Smartphones are called that for a reason – they are powerful enough to help us not just make phone calls but check our emails, browse the internet and much more – but the new Light Phone ditches all of this in favour of keeping it simple. Really simple.
Forget skimming through Facebook or flirting on Snapchat; the Light Phone allows you to make and receive phone calls – and that's it. Not even text messaging is supported.
Why would you want to buy a phone that's so bereft of features? The creators behind the Light Phone, Joe Jollier and Kaiwei Tang, believe that by stripping back the features owners of the Light Phone won't be obsessed with checking it every couple of minutes, and will instead enjoy life.
Small and simple
Because of its simplicity the Light Phone is incredibly small and light, with the 3D printed shell being about the size of a credit card. A high resolution display is out of the question as well; instead the display is dot matrix LED which lights up, so you can view it in the dark.
You can connect the Light Phone up to your existing smartphone via an app that forwards calls to it. However if the thought of lugging around a normal smartphone just to use the Light Phone seems a bit, well, pointless, the Light Phone also comes with a SIM card, so you can use it as an unlocked handset.
Will stripping back the features allow us to break free from the Stockholm syndrome-esque thrall we find ourselves in with our smartphones, and allow us to step blinking into the light? We doubt it, but it could prove to be a handy emergency phone – or one we take camping or to festivals – to let us make calls when our main phone dies.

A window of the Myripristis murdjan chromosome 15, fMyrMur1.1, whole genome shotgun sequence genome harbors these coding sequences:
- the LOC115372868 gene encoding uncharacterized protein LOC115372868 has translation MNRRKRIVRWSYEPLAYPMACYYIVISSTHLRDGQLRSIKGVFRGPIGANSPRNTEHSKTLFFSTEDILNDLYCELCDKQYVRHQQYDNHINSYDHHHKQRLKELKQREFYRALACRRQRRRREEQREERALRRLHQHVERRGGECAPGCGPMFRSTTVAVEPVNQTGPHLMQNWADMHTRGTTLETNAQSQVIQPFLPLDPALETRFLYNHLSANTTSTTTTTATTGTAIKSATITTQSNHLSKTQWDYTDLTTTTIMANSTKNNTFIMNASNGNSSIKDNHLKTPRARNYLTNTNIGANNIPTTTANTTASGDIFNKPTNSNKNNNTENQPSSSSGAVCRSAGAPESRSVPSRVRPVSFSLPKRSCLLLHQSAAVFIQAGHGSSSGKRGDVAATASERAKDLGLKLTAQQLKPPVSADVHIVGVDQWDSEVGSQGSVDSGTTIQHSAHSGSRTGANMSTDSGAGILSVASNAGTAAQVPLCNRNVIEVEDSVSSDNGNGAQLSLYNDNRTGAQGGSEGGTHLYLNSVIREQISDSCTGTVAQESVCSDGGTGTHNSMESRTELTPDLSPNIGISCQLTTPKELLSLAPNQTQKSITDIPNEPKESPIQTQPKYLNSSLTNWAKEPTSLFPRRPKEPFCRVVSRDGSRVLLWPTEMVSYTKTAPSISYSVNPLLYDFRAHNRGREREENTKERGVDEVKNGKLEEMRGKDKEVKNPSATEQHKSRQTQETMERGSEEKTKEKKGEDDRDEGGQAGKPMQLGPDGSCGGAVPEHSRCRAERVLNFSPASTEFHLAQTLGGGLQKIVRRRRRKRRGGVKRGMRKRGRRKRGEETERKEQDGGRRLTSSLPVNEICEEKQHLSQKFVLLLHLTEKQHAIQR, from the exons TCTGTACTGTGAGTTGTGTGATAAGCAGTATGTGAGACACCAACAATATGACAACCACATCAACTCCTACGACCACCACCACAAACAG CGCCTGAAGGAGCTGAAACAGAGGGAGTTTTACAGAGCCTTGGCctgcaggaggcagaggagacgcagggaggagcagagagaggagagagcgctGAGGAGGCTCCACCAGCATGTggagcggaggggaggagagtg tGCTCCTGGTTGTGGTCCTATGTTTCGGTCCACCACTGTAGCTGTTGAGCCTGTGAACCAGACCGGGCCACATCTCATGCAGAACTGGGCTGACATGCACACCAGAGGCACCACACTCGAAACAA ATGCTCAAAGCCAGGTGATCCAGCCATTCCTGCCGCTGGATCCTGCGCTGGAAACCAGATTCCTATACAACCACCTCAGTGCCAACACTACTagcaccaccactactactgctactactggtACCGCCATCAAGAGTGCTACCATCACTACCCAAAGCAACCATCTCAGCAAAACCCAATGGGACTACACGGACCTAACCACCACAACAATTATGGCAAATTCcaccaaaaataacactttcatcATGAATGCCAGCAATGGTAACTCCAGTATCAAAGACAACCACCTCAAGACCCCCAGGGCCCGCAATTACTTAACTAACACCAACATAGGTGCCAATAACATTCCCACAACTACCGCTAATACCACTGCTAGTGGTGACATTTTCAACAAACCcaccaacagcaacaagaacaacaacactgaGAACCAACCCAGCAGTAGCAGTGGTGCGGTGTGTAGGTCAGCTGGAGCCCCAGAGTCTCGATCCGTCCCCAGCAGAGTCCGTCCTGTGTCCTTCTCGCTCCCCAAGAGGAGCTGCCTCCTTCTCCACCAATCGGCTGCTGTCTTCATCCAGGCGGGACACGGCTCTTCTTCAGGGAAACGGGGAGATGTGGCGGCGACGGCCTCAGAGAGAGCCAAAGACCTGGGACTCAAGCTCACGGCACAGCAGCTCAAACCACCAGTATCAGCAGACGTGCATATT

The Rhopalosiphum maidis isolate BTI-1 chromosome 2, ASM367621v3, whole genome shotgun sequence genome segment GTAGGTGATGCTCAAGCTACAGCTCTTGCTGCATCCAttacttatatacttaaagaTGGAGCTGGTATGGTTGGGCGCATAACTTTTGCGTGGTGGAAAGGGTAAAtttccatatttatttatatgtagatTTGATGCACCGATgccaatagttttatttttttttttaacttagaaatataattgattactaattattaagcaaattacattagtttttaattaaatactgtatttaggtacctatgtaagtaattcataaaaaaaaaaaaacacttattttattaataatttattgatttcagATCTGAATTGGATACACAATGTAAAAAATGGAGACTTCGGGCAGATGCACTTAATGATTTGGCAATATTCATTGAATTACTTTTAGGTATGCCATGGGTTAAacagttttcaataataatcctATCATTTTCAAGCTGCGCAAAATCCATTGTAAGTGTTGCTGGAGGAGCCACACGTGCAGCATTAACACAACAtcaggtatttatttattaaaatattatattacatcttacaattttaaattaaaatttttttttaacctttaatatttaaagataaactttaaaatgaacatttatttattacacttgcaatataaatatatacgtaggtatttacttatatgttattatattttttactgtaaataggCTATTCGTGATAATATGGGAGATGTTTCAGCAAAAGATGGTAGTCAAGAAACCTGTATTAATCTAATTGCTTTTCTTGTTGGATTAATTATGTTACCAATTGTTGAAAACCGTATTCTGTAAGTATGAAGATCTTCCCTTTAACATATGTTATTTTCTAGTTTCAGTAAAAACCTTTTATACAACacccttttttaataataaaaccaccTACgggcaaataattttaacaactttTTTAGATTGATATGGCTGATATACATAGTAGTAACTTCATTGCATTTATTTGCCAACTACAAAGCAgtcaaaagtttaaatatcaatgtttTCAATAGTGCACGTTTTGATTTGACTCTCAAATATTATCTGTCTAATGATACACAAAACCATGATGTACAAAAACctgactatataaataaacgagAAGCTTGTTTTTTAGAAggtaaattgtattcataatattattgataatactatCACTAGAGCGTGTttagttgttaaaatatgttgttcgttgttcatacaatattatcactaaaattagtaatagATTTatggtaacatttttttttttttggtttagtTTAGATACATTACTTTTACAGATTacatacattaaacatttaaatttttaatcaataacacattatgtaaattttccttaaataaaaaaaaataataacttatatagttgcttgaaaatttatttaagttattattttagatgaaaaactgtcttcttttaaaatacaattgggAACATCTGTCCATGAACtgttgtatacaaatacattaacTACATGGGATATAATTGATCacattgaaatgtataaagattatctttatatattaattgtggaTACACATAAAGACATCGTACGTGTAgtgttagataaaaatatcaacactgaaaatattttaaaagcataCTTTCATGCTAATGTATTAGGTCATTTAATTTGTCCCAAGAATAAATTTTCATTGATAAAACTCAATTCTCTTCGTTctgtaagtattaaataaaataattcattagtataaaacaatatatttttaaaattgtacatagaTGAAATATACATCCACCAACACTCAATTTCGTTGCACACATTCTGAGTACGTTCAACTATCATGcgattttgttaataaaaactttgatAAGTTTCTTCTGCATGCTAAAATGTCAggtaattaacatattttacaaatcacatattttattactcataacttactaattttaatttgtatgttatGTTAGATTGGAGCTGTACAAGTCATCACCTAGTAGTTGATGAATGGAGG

If you're interested in the Light Phone you can pledge $100 (around £64, AU$125) on its KickStarter funding page to get a handset, though as the fund raising process is still ongoing, it might be a while before you get your hands on one.
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Matt is TechRadar's Managing Editor for Core Tech, looking after computing and mobile technology. Having written for a number of publications such as PC Plus, PC Format, T3 and Linux Format, there's no aspect of technology that Matt isn't passionate about, especially computing and PC gaming. Ever since he got an Amiga A500+ for Christmas in 1991, he's loved using (and playing on) computers, and will talk endlessly about how The Secret of Monkey Island is the best game ever made.